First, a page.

Madhullikaa Singh’s Rockie is like a kid in a candy store, rushing down the aisles of history and sweeping everything off of the shelves in the process. Singh’s Rockie is sweet, precocious and just childish enough without being irritating. Rockie mostly facilitates the audience’s exploration of Alan, Joan, and Vincent’s unique trauma’s of historical revisionism, but also has a storyline of their own: one vaguely defined by a dying earth, an escape to Mars, and a dead or dying Mother. That being said, each actor sincerely brings their character to life and presents a version of these well trodden personas but with a far side more nuance to them.
All of this hinged on the snappy writing and tight direction of writer director, Paris. Much of the dialogue is organic and humorous, with only the occasional moment of indulgence. This play is firmly a comedy, much to my delight, and while it deals with some reasonably emotional beats, Paris managed to straddle that delicate balance without too many screw ups. Occasionally though, the dialogue borders on shallow, with some beautifully constructed and excellently delivered lines having little by way of discernible substance to them. While the writing was generally a firm win, many of the scenes showed obvious evidence of significant and carefully-constructed direction. Alan, Joan, and Vincent each had respective monologues, and while they were brought to life by their individual performers, their choreography made them feel lived in. Joan of Arc’s reminiscence of a battle long since won was faithfully re-enacted by nothing but the bodies on stage beside her.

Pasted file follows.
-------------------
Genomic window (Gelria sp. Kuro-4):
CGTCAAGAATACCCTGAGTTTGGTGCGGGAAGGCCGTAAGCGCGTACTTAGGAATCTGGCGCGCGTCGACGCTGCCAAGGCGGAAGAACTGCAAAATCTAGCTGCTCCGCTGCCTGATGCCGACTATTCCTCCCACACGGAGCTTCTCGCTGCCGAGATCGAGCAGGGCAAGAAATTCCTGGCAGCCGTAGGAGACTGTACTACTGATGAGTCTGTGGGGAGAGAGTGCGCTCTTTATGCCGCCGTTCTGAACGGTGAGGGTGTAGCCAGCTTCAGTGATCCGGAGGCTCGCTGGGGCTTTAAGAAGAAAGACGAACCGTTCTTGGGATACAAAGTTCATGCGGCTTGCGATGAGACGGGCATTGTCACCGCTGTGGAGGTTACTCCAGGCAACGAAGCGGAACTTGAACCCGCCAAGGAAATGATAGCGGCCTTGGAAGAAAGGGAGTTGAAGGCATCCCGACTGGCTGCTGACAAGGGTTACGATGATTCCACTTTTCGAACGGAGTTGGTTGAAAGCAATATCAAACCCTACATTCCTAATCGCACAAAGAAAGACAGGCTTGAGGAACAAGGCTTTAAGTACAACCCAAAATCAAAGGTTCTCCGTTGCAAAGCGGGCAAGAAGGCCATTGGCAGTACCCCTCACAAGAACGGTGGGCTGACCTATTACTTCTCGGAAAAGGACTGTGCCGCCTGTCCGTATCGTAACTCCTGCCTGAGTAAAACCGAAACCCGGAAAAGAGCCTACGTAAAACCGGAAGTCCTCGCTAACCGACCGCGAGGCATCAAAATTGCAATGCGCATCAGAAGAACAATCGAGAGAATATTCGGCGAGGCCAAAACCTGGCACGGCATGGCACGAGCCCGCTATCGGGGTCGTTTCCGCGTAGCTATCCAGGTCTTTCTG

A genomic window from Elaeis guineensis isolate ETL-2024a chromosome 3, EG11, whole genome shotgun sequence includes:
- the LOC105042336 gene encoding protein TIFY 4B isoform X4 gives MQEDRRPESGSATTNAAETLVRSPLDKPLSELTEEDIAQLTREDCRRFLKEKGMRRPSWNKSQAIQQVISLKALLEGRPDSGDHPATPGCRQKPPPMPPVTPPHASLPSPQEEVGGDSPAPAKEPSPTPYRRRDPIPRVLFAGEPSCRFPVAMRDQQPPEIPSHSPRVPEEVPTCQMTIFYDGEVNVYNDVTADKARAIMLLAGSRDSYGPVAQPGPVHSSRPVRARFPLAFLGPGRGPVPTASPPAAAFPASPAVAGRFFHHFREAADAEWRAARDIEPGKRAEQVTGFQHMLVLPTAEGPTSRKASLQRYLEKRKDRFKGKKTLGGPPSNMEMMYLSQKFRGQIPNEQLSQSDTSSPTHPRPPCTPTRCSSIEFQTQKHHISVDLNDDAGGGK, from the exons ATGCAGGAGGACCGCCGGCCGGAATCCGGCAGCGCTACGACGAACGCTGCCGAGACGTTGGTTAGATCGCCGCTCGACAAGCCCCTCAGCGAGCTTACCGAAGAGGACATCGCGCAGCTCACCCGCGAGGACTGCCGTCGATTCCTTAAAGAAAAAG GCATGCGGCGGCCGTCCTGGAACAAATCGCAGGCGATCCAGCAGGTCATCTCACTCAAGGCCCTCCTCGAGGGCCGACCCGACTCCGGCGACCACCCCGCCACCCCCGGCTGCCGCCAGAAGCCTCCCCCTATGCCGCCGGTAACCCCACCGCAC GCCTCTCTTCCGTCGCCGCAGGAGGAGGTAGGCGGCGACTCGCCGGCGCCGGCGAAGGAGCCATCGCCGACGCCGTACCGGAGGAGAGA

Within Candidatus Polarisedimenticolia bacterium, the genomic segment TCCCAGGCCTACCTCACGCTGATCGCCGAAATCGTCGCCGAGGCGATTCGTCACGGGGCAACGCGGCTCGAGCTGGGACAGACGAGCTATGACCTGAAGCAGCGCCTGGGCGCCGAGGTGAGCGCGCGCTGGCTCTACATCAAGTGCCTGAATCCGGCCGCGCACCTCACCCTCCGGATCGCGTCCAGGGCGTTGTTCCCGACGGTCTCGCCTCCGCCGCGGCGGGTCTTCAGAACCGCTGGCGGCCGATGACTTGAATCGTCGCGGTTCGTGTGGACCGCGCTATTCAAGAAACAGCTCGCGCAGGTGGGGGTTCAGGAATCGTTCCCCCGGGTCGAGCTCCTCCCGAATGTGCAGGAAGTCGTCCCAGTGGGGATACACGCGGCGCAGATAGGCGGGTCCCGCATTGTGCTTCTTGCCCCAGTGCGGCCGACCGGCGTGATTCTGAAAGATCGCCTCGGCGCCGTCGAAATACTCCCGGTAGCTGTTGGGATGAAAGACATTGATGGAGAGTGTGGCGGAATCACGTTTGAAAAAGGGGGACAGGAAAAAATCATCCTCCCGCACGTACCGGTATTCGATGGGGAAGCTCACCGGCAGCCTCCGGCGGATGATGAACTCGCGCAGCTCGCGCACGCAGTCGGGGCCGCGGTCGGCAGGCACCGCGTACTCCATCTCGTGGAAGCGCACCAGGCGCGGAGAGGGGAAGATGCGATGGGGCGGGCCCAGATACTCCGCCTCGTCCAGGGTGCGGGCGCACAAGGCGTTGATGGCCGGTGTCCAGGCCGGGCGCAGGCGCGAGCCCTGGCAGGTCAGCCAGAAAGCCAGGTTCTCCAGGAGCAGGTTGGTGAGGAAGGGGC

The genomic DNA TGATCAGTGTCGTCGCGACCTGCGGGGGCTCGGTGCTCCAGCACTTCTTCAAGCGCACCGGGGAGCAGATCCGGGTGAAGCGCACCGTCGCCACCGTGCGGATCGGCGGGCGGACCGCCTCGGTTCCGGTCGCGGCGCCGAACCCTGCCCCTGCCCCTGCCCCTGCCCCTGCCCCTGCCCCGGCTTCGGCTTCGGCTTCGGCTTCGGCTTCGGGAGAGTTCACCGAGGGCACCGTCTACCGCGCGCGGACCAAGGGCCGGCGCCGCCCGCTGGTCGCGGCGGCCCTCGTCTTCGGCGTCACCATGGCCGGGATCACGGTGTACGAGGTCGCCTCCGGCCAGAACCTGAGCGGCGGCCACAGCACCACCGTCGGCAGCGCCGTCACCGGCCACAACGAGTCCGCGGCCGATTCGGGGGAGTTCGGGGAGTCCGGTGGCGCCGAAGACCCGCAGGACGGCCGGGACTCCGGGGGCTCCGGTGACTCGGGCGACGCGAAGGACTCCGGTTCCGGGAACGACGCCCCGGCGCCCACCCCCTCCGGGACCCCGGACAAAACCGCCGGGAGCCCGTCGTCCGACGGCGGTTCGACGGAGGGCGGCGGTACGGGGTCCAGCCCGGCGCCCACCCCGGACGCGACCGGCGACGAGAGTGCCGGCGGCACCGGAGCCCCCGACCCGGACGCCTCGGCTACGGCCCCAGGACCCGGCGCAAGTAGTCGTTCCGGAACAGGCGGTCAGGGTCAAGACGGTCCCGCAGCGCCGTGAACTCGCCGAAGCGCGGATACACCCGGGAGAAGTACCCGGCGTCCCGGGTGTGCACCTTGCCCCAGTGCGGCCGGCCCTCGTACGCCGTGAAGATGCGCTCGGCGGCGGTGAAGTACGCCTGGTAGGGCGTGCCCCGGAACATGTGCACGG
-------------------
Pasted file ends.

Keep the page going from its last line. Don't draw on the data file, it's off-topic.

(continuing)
One of the true highlights of this production was the sound, set, and costuming. A great deal of credit must be given to co-music directors/composers Nick Cranch and Julia Magri, along with band members Alex Paterson, Rafi Owen and Charlie Hollands. The original score and performance matched each moment perfectly, with individual characters having unique symphonic signatures. The music which accompanied Alan’s puzzle monologue is an excellent example of this, with the plodding and inquisitive score framing his character perfectly. The set was also a strong point of this production. Like all SUDS productions it was minimal, but set designer Eleanor Fair did a lot with very little. The bar itself was exactly the sort you’d imagine and the stage was littered with lots of minor details which made dissecting it a joy. The happy hour menu itself held some meaning, with each drink being a subtle reference to the play’s core cast and the order in which they’re listed, mirroring the order in which Rockie explores their past. Bianca Laycock’s costuming was also superb. While she veered away from historical accuracy, her costuming choices precisely and elegantly reflected the period and attitudes of each character. Two standout pieces were Vincent’s starry night denim jacket and Joan’s act 1 ensemble – both truly scintillating selections.
There was a lot to love about Alan Turing, Joan of Arc, and Vincent Van Gogh Walk into a Bar: the acting was evocative, the writing was snappy, the production design was playful, and the music never missed a beat. It doesn’t make any sense until you see it, but when you do, you’ll be hard pressed to stop watching.
Alan Turing, Joan of Arc, and Vincent Van Gogh Walk into a Bar runs until Saturday the 28th of November at the Cellar Theatre.